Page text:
What is an Occupation-based practitioner
What is an Occupation-based practitioner? Most people would stare at you with a confused expression on their face if you asked them what an occupation-based practitioner is or does. In this essay I am going to explain what an occupation-based practitioner is, does and why they are important to the occupational therapy field. I will first explain a little about occupational therapy and how occupational therapists benefit clients.
Occupational therapy is a practice that helps people of all ages with disabilities, illnesses, and injuries get back to doing the occupations and the activities they love. Occupational therapy is the only therapy based on what the client finds interesting and what the client wants to do to benefit their daily living. We as Occupational therapist try to help better a person’s life by giving them independence thus giving the client their “life” back. We look at what the client needs help with and then we help improve their independence by interventions and activities based on their desired occupation. Occupation-based practice and practitioners work on occupations that are important to the client. They treat the client with activities and interventions that help to reach the main occupational goal. For example if the client wants to be able to feed their dog independently the occupation-based practitioner would create activities or teach the use of tools to aide in the ability for the client to independently feed their dog.
The occupation-based practice was based on the idea of using occupations as a form of intervention. “Occupation-based interventions are defined as activities that support performance in the following areas of occupation: activities of daily living (ADLs), instrumental activities of daily living (IADLs), rest and sleep, education, work, play, leisure, and social participation” (AOTA, 2014). There are a lot of reasons we should use occupation-based practice in our personal practices. One reason is that it is a more holistic approach to occupational therapy. This approach allows us to get to know our clients, their needs, and their interests along with their medical history. This proves to our clients that we are interested in what works best for them and what they want, rather than what their diagnosis says we as practitioners should do for them to help them reach their desired occupations independently. Occupation-based practice is a great way to incorporate the interests of your clients and occupational therapy’s interventions to reach the clients goals which are based on their everyday routines. Another reason occupation-based therapy is important to our practices is because the interventions for each client are always changing. Unlike physical therapy, occupation-based occupational therapy is always changing so the client never does the same activities every session.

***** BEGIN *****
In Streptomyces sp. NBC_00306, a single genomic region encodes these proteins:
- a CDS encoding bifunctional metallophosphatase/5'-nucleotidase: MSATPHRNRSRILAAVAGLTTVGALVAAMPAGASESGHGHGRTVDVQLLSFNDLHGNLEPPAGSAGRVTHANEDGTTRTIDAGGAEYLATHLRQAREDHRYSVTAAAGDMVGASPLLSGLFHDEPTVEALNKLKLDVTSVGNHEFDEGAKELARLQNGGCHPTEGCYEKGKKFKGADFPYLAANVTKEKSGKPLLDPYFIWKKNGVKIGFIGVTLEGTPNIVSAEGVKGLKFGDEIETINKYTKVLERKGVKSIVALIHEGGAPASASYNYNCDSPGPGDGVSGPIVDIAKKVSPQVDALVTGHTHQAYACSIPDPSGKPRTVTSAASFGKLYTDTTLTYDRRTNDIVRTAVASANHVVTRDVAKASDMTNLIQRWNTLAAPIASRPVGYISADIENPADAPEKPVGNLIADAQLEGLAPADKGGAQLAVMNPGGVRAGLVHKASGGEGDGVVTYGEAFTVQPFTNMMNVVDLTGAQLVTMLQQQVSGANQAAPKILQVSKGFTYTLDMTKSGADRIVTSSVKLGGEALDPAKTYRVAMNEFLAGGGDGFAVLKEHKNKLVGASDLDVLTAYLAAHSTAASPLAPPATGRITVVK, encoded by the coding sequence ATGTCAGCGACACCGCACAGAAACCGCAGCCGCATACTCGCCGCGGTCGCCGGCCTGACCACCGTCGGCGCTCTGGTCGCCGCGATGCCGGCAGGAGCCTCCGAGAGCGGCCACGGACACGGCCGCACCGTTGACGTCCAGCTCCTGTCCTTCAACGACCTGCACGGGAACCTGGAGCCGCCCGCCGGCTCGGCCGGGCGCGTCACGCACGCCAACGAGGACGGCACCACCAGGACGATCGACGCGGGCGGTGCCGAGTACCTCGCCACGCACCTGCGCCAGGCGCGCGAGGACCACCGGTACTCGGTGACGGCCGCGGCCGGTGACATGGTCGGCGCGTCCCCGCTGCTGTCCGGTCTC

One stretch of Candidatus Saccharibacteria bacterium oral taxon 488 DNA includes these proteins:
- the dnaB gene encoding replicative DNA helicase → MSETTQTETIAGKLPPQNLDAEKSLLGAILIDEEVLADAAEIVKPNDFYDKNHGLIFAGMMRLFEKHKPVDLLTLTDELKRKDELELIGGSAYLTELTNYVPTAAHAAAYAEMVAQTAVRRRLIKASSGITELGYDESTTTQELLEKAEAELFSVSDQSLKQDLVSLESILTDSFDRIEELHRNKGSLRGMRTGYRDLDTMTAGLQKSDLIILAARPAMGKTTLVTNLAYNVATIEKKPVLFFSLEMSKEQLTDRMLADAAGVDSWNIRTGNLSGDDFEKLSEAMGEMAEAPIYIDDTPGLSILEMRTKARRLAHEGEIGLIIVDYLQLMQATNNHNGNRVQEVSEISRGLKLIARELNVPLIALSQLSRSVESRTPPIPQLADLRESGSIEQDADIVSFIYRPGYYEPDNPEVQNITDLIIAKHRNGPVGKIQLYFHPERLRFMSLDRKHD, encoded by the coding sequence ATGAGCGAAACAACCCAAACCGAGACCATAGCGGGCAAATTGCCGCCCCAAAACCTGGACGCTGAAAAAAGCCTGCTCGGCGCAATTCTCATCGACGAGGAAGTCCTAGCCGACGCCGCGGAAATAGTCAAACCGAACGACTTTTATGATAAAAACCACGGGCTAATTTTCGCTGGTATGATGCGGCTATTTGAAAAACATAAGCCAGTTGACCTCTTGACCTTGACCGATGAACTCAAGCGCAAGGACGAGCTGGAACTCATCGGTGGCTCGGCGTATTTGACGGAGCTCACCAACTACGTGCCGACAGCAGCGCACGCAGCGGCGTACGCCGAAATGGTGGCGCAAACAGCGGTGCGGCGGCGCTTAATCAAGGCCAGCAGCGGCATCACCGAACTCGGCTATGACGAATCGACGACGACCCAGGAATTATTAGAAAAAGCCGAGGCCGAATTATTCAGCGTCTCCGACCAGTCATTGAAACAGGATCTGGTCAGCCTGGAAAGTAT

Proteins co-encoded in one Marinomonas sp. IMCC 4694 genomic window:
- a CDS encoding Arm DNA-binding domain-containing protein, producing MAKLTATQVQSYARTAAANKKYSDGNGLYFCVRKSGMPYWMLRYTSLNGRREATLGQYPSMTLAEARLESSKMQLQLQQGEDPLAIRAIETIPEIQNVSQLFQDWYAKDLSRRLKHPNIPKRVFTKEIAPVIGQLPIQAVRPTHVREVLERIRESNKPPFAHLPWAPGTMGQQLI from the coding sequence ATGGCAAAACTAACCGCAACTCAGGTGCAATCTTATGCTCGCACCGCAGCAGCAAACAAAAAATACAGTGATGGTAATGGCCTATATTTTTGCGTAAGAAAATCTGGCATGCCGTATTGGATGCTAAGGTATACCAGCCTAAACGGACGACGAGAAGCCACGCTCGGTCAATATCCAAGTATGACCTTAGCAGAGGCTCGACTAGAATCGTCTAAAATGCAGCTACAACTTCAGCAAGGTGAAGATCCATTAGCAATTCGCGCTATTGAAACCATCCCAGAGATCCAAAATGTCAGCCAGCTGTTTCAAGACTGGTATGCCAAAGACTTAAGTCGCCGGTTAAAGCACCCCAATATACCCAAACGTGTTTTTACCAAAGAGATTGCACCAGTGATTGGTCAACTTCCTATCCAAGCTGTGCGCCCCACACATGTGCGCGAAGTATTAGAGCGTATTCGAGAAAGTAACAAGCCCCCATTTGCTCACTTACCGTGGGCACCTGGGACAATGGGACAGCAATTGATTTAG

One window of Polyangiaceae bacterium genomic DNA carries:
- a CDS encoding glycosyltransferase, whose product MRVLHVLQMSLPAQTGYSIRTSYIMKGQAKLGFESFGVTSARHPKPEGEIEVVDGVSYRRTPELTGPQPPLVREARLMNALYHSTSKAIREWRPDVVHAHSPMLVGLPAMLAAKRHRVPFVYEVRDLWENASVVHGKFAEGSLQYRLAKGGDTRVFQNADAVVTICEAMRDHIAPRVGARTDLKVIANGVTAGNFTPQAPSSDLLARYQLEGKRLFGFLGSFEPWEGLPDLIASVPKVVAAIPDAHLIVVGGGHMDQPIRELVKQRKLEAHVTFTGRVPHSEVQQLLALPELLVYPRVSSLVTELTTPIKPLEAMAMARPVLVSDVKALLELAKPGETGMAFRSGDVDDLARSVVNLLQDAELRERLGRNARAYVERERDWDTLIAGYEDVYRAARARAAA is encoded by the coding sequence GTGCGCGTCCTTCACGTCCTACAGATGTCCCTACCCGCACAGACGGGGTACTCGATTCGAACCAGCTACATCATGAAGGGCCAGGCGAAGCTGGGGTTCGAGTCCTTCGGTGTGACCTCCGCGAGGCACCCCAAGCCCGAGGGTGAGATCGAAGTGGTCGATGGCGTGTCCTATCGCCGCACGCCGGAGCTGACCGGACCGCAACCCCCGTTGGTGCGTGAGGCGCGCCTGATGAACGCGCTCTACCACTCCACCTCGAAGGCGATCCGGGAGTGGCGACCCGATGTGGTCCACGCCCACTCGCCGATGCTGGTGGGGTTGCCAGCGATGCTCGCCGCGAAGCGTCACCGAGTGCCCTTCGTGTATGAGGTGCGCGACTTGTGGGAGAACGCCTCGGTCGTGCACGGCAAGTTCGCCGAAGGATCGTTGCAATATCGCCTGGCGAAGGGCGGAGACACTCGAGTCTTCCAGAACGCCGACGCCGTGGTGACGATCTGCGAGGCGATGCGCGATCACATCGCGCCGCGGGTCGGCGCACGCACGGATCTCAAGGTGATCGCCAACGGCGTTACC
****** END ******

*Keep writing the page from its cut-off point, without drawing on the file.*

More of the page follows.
Occupation-based practitioners are vital to occupational therapy’s practice. There are a bunch of other therapies that are trying to take over what occupational therapy does. Occupation based practices and practitioners keep occupational therapy separate from physical therapy and other therapies. We as occupational therapists base our practice on occupation-based practice and this give us a very special job. We get to help people to do what they love and help them do their daily routines and rituals independently.
Occupation-based practitioners are essential to occupational therapy. It is a type of intervention that is been studied and is in the vision 2020 of the American Occupational Therapy Association or AOTA. Occupation-based practice is what sets occupational therapist apart from all the other therapies.
• Lloyd, K., ; Gee, B. M. (2016). Use of Occupation-Based Practice by Therapists: A National Practice Pattern Analyzed. American Journal of Occupational Therapy, 70(4_Supplement_1). doi:10.5014/ajot.2016.70s1-po2051
• (n.d.). Retrieved from https://www.aota.org/-/media/Corporate/Files/Advocacy/State/Resources/PracticeAct/Model Definition of OT Practice Adopted 41411.ashx
• Driscoll, J. (2004). Book Mark: Occupation-Based Practice: Fostering Performance and ParticipationOccupation-Based Practice: Fostering Performance and Participation (2002) LawMaryBaumCarolynBaptisteSue (Eds) Slack Incorporated 6900 Grove Road Thorofare, NJ, 08086 146 pages; $34.00 US ISBN:1-55642-564-3. Canadian Journal of Occupational Therapy, 71(1), 61-61. doi:10.1177/000841740407100112